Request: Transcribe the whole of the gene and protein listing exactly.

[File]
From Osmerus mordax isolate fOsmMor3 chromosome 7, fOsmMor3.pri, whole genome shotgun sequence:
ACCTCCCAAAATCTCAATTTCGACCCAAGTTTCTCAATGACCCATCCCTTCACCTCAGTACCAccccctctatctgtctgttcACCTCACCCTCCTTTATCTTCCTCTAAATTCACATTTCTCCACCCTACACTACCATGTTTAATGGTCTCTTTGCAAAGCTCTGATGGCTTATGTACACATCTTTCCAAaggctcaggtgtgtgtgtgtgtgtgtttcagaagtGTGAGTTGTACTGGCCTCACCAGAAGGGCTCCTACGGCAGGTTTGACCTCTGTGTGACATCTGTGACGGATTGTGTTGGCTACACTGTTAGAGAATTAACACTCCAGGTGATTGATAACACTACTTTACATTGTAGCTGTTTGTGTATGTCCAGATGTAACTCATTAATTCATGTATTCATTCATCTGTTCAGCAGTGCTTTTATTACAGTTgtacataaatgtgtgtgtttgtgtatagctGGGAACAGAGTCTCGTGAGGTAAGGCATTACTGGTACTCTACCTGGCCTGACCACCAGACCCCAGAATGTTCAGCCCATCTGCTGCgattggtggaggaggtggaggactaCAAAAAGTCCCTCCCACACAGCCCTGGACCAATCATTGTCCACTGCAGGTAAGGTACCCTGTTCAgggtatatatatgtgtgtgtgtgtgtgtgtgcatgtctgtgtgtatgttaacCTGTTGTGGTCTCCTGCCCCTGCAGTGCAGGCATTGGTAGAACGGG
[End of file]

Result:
From Osmerus mordax isolate fOsmMor3 chromosome 7, fOsmMor3.pri, whole genome shotgun sequence:
ACCTCCCAAAATCTCAATTTCGACCCAAGTTTCTCAATGACCCATCCCTTCACCTCAGTACCAccccctctatctgtctgttcACCTCACCCTCCTTTATCTTCCTCTAAATTCACATTTCTCCACCCTACACTACCATGTTTAATGGTCTCTTTGCAAAGCTCTGATGGCTTATGTACACATCTTTCCAAaggctcaggtgtgtgtgtgtgtgtgtttcagaagtGTGAGTTGTACTGGCCTCACCAGAAGGGCTCCTACGGCAGGTTTGACCTCTGTGTGACATCTGTGACGGATTGTGTTGGCTACACTGTTAGAGAATTAACACTCCAGGTGATTGATAACACTACTTTACATTGTAGCTGTTTGTGTATGTCCAGATGTAACTCATTAATTCATGTATTCATTCATCTGTTCAGCAGTGCTTTTATTACAGTTgtacataaatgtgtgtgtttgtgtatagctGGGAACAGAGTCTCGTGAGGTAAGGCATTACTGGTACTCTACCTGGCCTGACCACCAGACCCCAGAATGTTCAGCCCATCTGCTGCgattggtggaggaggtggaggactaCAAAAAGTCCCTCCCACACAGCCCTGGACCAATCATTGTCCACTGCAGGTAAGGTACCCTGTTCAgggtatatatatgtgtgtgtgtgtgtgtgtgcatgtctgtgtgtatgttaacCTGTTGTGGTCTCCTGCCCCTGCAGTGCAGGCATTGGTAGAACGGG